Borrowers with reduced mortgages would have more money to spend, thus boosting the economy and relieving the housing market of a huge overhang. Owners would regain mobility, and the market could set a clearing price. Many also believe that the banks would come out ahead --facing fewer foreclosures, less abandonment, fewer houses stockpiled.

In addition, the banks could also receive a piece of the upside when and if owners sell their houses for more than the value of the reduced mortgage. How much of the upside could be worked out with rules designed to encourage rational behavior by all parties. (If the bank got 100 percent of the price above the value of the mortgage, there would be no incentive for an owner to charge more; if the bank got only a tiny percentage of the price differential, it would never recoup the amount by which the mortgage has been reduced.) The opportunity is to force the banks to give the housing market a shot in the arm -- while also allowing them to retain an equity stake that permits them to recoup any short-term loss.

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The critical point is this: The best way to revive the housing market is to help out the millions of Americans who are underwater on their mortgages. It is also the best way for the president to make it clear he is acting on behalf of the public at large.

Second, the president should do more to help the American worker. He should establish a jobs program. Do the simple math: We are spending more than $110 billion annually in Afghanistan. Stop it. Or scale it back to the sort of covert operations and drone war that is warranted. Savings? Perhaps about $100 billion -- per year. Use that money to create up to 5 million jobs at $20,000 each. With the unemployment among those aged 16 to 19 at an astonishing 25 percent, and unemployment among black people at 15.9 percent, there is no question that the crisis of unemployment is destroying the fabric of our nation. Those who refuse to work get denied all other benefits.

Put Jack Welch and Jeff Immelt, former and current CEOs of GE, in charge of using this labor well. Just as FDR did during the Great Depression, put these Americans to work in states, counties, schools, parks. Make them work -- but pay them. Get the dollars flowing back into the economy to help pull us out of the Great Recession. And when the unemployment rate dips below an agreed upon number, indicating that the labor market is healthy again, phase out the program.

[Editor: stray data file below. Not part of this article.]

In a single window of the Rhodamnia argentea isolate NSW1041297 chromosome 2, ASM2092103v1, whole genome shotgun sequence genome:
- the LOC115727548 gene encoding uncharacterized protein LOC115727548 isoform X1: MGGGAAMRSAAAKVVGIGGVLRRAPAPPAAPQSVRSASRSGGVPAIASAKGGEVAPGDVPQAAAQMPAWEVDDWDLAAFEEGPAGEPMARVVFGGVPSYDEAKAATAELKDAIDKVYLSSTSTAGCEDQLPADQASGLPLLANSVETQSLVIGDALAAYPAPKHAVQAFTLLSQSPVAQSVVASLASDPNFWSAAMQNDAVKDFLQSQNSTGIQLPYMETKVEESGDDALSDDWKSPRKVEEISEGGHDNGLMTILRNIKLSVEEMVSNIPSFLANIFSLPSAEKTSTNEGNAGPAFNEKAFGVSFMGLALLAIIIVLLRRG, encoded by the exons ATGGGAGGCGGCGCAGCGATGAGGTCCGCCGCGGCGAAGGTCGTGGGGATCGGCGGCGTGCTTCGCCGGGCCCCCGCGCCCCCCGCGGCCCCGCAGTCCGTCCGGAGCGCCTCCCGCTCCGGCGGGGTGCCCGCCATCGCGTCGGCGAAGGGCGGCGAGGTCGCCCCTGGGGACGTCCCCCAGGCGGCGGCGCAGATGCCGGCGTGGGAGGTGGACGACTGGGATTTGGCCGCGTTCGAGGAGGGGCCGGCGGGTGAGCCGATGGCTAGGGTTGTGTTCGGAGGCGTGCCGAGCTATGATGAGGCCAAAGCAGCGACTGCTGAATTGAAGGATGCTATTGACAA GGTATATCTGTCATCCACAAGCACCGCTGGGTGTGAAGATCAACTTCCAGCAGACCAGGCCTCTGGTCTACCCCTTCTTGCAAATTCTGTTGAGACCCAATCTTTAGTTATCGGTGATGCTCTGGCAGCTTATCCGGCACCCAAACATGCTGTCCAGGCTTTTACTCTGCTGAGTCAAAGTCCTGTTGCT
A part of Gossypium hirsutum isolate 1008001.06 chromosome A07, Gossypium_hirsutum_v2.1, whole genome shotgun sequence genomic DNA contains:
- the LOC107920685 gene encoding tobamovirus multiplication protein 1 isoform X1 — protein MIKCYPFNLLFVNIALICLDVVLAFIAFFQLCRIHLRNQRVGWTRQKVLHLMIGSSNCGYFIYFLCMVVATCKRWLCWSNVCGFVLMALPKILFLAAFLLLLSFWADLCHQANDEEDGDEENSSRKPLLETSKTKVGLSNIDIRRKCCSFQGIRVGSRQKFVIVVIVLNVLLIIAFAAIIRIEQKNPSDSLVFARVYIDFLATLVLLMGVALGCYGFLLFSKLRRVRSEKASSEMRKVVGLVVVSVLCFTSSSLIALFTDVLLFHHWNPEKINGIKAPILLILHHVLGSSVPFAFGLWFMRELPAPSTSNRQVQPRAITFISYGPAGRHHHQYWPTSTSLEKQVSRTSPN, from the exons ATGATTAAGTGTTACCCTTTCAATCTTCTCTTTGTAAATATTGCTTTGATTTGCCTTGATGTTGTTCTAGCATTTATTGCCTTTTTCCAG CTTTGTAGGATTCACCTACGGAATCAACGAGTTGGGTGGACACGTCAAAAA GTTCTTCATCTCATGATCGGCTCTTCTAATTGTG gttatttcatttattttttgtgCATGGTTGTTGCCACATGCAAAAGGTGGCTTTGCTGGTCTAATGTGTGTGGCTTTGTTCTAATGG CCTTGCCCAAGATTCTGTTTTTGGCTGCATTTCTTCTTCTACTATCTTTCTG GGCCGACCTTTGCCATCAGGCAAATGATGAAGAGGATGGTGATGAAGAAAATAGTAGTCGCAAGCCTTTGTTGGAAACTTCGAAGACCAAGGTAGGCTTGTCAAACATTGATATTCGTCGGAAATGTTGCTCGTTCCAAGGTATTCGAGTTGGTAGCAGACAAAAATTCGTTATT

There are ideas out there. All the president has to do is argue for them. Americans are not used to feeling that we are not masters of our own fate. We are a nation steeped in the idea that we can redirect the course of history at will. What we need at this moment is a president with bold ideas and the passion to fight for them.

Eliot Spitzer is the former governor of the state of New York.

Crossposted from Slate.com.

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Washington, Lincoln, and FDR Were Great Presidents - and Great Radicals

Aug 17, 2011Harvey J. Kaye

fdr-we-need-you-150Those remembered as America's greatest presidents were also three of its greatest radicals.

fdr-we-need-you-150Those remembered as America's greatest presidents were also three of its greatest radicals.

Given the state of American politics and public life, we need to embrace our radical past and start putting it to good use. I refer here not -- or at least not simply -- to the great tradition of American radicals that has included such figures as revolutionary patriot Thomas Paine, feminist Fannie Wright, abolitionist William Lloyd Garrison, suffragist Elizabeth Cady Stanton, socialist Eugene Debs, anarchist Emma Goldman, and civil rights leader Martin Luther King, Jr. Just as much, I have in mind those figures whom both historians and the American people at large consider our greatest presidents: George Washington, Abraham Lincoln, and Franklin Delano Roosevelt. Rarely thought of as radicals, they definitely do stand as radicals in the American grain.

Ask most people why Washington, Lincoln, and FDR are so revered and you will get various answers… Ask them what they share as historical heroes and you will likely hear it had to do with the fact they led America through its most challenging wars to final victories. Allowing the fact that Washington was not yet President when he led the Continental Army – remember, there was no national executive at the time – the answer is clearly correct and will work on a short answer test in any classroom. But as essential as military action has been and remains to the defense of the nation and American democratic life, the answer is inadequate and potentially debilitating of patriotism and good citizenship.

What we need to appreciate – and I think most Americans will readily understand – is that Washington, Lincoln, and Roosevelt led us through our greatest national crises and not only prevailed, but made America freer, more equal, and more democratic in the process.